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About Oregon daily emerald. (Eugene, Or.) 1920-2012 | View Entire Issue (May 18, 1950)
ASUO Presidential Candidates Outline Platforms During Nominating Assembly
(Continued from page one)
ter of honest effort and qualifica
tions for the office.”
Mountain, defending his ex
change of parties, explained that
when approached to run for the
USA nomination, he was assured
only of an equal chance to run with
other students seeking the nomina
Denying that he was affiliated
with any pressure group, Moun
tain said, “If any evidence or ma
terial is offered as evidence that
y*"""111 1 *—
I am in, or am associated with any
pressure group, TNE or whatever
you call it, I will resign.”
Included in his platform were
an active spring term rally squad,
student participation in making
the social calender, more coordin
ation between campus honoraries
and the ASUO executive council,
and student cooperation to elimin
ate social barriers in politics.
Adding to political issues mulled
at the meeting, Ed Petersen charg
ed that Gerry Smith formerly ap
proached the USA party, offering
to run as that party’s candidate.
With a similar accusation, Don
Dimick asserted that Herb Nill
had confronted ASUO President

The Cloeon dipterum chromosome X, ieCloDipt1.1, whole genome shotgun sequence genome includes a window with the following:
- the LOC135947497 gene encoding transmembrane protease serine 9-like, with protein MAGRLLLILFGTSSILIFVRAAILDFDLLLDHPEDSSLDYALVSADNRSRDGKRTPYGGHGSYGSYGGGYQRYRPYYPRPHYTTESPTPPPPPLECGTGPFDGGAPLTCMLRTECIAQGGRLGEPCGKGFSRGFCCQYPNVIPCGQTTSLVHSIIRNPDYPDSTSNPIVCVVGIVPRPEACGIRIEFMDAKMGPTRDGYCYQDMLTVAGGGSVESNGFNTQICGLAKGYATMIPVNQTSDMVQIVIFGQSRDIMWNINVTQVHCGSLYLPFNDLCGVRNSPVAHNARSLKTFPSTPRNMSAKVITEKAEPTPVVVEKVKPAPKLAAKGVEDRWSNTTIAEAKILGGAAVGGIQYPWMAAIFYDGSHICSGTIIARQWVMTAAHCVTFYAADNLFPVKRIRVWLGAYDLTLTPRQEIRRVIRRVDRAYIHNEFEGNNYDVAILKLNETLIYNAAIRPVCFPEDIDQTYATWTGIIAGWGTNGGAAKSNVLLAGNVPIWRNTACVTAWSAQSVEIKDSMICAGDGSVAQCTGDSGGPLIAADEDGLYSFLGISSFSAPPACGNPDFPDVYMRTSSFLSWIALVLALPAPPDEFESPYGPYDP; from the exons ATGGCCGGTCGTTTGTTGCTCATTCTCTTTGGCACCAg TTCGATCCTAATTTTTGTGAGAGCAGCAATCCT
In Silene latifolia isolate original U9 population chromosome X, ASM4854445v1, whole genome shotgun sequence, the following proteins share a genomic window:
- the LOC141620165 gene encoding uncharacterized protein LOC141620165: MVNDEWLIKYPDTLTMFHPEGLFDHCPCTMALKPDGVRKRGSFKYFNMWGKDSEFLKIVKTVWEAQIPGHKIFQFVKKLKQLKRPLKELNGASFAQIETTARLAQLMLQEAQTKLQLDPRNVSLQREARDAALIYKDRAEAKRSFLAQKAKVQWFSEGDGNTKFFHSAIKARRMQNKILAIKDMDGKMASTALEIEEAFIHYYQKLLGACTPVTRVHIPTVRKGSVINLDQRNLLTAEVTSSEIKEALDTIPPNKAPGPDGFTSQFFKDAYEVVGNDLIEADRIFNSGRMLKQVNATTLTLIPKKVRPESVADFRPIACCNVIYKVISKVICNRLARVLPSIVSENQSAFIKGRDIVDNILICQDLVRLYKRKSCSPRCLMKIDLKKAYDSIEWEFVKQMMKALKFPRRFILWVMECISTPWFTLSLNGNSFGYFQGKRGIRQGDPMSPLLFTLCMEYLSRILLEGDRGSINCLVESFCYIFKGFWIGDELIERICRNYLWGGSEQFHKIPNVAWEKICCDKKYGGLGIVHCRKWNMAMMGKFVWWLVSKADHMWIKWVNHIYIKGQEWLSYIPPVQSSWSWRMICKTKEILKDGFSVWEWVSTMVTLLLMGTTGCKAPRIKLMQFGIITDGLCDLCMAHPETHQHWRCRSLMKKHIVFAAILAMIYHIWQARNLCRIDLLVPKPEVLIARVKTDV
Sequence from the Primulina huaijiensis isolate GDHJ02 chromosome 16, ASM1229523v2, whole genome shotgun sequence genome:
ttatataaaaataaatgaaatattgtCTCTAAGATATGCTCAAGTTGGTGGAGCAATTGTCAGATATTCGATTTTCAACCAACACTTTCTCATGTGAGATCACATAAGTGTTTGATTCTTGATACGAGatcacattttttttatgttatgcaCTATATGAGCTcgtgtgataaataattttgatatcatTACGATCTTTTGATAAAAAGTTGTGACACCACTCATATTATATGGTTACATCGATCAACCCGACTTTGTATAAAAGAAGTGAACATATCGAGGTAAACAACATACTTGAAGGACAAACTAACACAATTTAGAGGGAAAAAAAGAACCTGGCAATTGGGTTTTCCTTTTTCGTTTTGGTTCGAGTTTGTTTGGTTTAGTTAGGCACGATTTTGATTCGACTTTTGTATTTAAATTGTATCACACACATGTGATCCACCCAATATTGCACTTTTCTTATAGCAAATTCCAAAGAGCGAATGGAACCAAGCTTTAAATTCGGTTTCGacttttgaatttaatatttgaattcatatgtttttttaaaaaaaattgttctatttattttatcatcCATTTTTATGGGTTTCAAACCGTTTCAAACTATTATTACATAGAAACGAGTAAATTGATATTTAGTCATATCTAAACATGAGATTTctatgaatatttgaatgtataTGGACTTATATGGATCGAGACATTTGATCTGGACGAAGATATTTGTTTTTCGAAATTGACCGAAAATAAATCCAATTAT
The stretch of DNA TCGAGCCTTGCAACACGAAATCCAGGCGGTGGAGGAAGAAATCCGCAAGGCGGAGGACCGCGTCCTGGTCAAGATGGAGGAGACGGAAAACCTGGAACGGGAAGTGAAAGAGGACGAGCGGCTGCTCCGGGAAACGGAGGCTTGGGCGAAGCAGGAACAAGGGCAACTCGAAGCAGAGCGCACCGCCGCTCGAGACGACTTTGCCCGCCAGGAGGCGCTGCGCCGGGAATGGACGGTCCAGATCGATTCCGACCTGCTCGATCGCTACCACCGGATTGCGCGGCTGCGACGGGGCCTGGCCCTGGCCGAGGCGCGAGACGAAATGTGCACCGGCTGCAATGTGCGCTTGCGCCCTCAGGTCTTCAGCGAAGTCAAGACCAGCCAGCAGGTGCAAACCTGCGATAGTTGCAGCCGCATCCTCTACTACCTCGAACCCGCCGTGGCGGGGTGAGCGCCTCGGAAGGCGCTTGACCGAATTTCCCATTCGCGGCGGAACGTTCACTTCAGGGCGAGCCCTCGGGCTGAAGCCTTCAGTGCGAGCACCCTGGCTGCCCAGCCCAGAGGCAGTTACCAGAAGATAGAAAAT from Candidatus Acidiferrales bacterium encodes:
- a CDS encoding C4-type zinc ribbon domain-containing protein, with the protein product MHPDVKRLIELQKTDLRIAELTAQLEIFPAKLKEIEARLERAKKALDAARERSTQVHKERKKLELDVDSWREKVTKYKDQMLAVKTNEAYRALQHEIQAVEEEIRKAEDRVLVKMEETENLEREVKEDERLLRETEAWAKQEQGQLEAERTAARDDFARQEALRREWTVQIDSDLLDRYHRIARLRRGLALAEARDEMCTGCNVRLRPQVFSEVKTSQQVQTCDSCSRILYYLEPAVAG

Art Johnson with a similar offer.
Political pace slackened for as
sembly spectators with the nomin
ation of candidates for the number
two ASUO position, Joanne Fitz
maurice, AGS, and Eve Overback,
Candidates nominated on both
slates include Steve Church, Bob
Pearce, senior president; Aime
Goodman, Florence Hansen, senior
secretary; Don Smith, Will Urban,
Vernon Beard, Willy Dodds, ju
nior president; Donna Buse, Shir
ley Hillard, junior secretary; Dick
McLaughlin, Virginia Wright, ju
Helen Jackson, Joe Kaiser,
sophomore president; Mary Gillam,
Dolores Parrish, sophomore sec
retary; Herb Cook, and Don Pail
lette, sophomore representative.
Ore-nter Funds Lag
(Continued from page one)
to the campus scene last year after
a long absence, during which the
strictly factual Welcome Book was
sent to incoming freshmen by the
Office of Student Affairs.
Last year’s booklet was written
in an informal style by a group of
students, listing bits of information
about campus customs, bigwigs,
and local establishments.
“This year’s book may be some
what cut down in size to effect
economies,” Carey reported.
Why the last thing in the world you could call me is a
snob—I despise snobs!
That’s just the trouble, Mister, a lot of people are snobs
and don’t knoiv it!
Not me—I'm a good American. Why, my people . . .
See what I mean—never mind your people. It’s you we’re
I don't get itl
Okay, what kind of day did you have? Band out any
waiters ? Give any dirty looks ? And when you got on to
politics at lunch did you start picking any race apart—
make a few cracks about someone's religion? You see,
that’s where the trouble starts.
Well, I-I uh . . .
Look, Mister, nobody is saying that you mean to be in
tolerant—but every time you make a crack like that you
are hurting your country’s unity.
I never thought of that. Say—who are you anyway?
Accept or reject people
on their individual worth